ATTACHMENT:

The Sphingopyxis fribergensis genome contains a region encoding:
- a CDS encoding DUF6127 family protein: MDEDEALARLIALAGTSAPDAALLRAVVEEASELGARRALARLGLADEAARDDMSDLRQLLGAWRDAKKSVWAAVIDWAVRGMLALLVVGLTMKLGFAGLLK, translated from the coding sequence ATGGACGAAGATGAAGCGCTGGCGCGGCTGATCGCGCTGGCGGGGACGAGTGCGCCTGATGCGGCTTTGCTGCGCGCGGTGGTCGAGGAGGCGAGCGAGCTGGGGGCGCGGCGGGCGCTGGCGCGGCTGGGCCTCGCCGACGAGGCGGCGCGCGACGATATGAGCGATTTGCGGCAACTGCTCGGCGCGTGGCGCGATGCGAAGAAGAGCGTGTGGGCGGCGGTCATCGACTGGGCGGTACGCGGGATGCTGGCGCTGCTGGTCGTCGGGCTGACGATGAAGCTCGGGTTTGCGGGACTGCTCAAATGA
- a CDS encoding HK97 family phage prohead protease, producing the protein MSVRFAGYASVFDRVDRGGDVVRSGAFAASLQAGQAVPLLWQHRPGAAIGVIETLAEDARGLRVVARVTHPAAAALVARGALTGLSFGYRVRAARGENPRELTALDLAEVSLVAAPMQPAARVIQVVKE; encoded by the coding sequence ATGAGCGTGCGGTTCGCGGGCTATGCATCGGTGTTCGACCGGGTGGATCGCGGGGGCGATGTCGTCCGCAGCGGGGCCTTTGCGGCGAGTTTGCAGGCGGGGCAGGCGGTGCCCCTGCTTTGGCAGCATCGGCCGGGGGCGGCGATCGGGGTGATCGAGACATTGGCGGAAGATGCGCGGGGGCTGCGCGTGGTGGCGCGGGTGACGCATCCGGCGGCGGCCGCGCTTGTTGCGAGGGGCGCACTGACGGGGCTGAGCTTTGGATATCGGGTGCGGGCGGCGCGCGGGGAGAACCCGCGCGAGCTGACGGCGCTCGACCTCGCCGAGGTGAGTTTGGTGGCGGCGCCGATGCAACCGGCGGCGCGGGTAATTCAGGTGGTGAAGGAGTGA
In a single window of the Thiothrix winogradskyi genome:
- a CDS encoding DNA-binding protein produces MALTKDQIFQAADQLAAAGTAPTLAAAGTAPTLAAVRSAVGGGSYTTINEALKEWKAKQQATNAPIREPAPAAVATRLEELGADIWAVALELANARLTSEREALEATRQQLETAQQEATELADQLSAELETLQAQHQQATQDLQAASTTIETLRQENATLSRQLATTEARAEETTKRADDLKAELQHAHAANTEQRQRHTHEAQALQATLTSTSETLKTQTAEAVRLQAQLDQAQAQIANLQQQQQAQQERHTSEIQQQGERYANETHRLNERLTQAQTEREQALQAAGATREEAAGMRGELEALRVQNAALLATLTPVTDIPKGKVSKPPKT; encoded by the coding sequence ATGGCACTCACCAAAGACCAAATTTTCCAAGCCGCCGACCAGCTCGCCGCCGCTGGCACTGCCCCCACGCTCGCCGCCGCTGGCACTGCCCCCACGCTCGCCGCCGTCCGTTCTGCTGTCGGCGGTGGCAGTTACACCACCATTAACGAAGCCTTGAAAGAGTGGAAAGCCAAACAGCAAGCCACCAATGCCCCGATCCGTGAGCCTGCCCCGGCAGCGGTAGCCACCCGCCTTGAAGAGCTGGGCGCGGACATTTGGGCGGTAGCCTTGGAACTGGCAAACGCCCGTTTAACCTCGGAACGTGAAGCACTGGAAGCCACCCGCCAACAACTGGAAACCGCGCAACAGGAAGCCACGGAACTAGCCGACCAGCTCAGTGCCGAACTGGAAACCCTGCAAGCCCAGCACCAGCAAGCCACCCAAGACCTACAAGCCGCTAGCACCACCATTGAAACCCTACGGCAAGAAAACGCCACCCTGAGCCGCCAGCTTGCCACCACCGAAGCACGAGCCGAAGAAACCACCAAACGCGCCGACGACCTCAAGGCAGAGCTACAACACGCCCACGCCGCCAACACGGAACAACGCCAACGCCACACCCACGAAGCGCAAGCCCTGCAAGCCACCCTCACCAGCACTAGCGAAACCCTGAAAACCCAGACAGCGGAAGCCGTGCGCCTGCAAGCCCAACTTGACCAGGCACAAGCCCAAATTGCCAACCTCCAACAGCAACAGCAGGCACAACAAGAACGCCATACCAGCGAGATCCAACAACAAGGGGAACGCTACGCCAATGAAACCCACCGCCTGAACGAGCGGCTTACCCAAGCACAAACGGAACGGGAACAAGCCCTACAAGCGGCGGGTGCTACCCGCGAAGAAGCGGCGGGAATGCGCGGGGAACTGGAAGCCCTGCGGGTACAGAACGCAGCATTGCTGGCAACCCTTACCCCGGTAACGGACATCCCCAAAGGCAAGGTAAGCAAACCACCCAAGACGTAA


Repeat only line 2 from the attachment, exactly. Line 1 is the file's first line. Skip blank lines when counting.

- a CDS encoding DUF6127 family protein: MDEDEALARLIALAGTSAPDAALLRAVVEEASELGARRALARLGLADEAARDDMSDLRQLLGAWRDAKKSVWAAVIDWAVRGMLALLVVGLTMKLGFAGLLK, translated from the coding sequence ATGGACGAAGATGAAGCGCTGGCGCGGCTGATCGCGCTGGCGGGGACGAGTGCGCCTGATGCGGCTTTGCTGCGCGCGGTGGTCGAGGAGGCGAGCGAGCTGGGGGCGCGGCGGGCGCTGGCGCGGCTGGGCCTCGCCGACGAGGCGGCGCGCGACGATATGAGCGATTTGCGGCAACTGCTCGGCGCGTGGCGCGATGCGAAGAAGAGCGTGTGGGCGGCGGTCATCGACTGGGCGGTACGCGGGATGCTGGCGCTGCTGGTCGTCGGGCTGACGATGAAGCTCGGGTTTGCGGGACTGCTCAAATGA